Feature: Fish farming gives life to Zim’s arid lands

ACROSS the sun-baked plains of Zimbabwe's arid regions, a quiet revolution is underway.

In villages where water scarcity has long been a harsh reality, families are finding hope and prosperity in an unexpected source: Fish farming.

In Chiredzi’s Bandama village, innovation thrives in simplicity, with small, carefully managed pools nurturing a protein-rich harvest that is transforming lives.

 This is not the typical image of aquaculture — no sprawling ponds or industrial set-ups.

At the heart of this change lies fish known as the Nile tilapia. Thriving in warm water with minimal space requirements, Tilapia is perfectly suited to the region's limited resources.

Farmers, often women, are equipped with training and support, learning techniques for constructing low-cost ponds, managing water efficiently and ensuring optimal fish health.

The impact is undeniable.

 Families that once struggled to put food on the table are now enjoying a reliable source of protein, boosting their nutrition and overall health.

"My children used to get sick often because they were not getting enough protein," said Esther Mokoena, a grandmother and fish farmer. "Now, with the fish, they are healthy and strong. They even say they like going to school more because they have the energy to learn."

 Children, particularly vulnerable to malnutrition, are reaping the benefits of this readily available protein source.

Surplus fish is sold at local markets, generating income that empowers families to send their children to school, invest in healthcare and improve their living standards.

"Before fish farming, I barely had enough to feed my family, let alone send my children to school," another fish farmer Clever Dumela said.

"Now, thanks to the fish, I can afford all that and more. It has truly changed our lives."

According to environmentalist Martin Urayai, the creation of fishponds attracts wildlife, increasing biodiversity and improving soil fertility.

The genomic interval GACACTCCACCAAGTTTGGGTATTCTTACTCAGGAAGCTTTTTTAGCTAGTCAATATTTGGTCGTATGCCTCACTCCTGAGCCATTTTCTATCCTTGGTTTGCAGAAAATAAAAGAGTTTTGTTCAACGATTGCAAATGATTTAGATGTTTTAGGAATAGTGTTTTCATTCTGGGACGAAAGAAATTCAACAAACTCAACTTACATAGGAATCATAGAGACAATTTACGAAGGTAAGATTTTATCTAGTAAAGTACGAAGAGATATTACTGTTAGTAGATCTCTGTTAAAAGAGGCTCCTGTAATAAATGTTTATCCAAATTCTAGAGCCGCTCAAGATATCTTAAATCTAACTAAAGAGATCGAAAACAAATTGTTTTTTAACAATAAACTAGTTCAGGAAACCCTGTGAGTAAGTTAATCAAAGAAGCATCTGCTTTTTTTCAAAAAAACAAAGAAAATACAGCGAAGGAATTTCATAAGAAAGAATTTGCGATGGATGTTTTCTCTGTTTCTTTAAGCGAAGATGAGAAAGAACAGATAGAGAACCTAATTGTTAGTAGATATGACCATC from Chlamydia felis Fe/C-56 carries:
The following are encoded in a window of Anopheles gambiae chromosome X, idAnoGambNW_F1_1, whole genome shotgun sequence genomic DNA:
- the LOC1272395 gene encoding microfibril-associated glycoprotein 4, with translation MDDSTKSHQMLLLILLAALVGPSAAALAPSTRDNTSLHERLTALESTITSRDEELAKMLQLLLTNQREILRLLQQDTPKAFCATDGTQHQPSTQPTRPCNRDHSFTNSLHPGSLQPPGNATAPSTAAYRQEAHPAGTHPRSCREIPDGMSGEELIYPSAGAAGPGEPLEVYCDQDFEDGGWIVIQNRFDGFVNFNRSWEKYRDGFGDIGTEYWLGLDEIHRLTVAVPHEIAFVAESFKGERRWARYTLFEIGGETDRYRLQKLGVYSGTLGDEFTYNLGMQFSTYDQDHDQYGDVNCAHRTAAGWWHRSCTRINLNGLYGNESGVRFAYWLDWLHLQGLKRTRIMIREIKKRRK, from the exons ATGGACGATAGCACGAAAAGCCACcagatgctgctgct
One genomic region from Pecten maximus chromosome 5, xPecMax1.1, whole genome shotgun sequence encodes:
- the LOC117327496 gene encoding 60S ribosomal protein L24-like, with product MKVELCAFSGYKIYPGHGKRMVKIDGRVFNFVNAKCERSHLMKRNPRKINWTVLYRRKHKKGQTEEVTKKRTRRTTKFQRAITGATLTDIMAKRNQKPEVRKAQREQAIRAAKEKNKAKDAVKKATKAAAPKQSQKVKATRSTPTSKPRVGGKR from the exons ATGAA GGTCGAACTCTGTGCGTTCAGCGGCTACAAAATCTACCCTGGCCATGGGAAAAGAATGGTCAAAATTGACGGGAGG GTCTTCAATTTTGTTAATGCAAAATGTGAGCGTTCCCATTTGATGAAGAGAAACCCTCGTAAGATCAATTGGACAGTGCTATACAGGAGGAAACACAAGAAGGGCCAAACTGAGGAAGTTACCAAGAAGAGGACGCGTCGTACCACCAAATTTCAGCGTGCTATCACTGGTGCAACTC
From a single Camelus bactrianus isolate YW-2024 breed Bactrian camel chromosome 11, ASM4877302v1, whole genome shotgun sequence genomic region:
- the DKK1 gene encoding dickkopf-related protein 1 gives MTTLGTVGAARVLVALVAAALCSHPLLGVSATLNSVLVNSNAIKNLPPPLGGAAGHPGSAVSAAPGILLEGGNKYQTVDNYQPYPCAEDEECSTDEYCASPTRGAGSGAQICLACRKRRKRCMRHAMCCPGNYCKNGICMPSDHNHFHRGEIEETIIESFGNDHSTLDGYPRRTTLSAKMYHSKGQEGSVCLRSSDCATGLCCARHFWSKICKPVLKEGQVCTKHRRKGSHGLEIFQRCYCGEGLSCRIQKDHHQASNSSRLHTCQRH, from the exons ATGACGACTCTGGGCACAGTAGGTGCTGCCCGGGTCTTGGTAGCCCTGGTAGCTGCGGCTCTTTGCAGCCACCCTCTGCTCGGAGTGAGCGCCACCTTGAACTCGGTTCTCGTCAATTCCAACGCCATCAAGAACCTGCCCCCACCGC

“Water used in the ponds eventually seeps into the ground, recharging vital aquifers and mitigating the effects of drought. Additionally, the trade in fish creates local jobs, stimulating the economy and fostering self-sufficiency,” he said.

The fish farming revolution has also spread to Mwenezi district which also falls in the arid region 5.

“Selling fish at the market has brought much-needed income to our village,” leader of a women's fish farming co-operative in Chipinge, Maima Sarah said. “Now, we can invest in our businesses, improve our homes, and contribute to the local economy.”

 The demand for fish is high and it keeps growing, creating jobs for people in the community, from those who build the ponds to those who transport and sell the fish, said Enock Gora, a co-operative member.

The success story, however, has its challenges. Access to quality fingerlings, affordable fish feed and reliable markets can be hurdles, particularly in remote areas.

“The ongoing threat of climate change and unpredictable weather patterns also demand innovative solutions for water management and pond resilience,” Urayai said.

Most of the farmers said they were recipients of the Zimbabwe Resilience Building Fund which is a long-term development initiative with an overall objective to cushion society from the recurrent shocks and stress caused by natural disasters and other unforeseen occurrences.

The fund is supported by the Lands, Agriculture, Fisheries, Water and Rural Resettlement ministry, the European Union, the Swedish embassy, UNDP and the Foreign, Commonwealth Development Office.

The programme is being implemented by Care International, Plan International and ICRISAT in Chiredzi and Mwenezi and is funded to the tune of US$9,7 million in those two districts alone.

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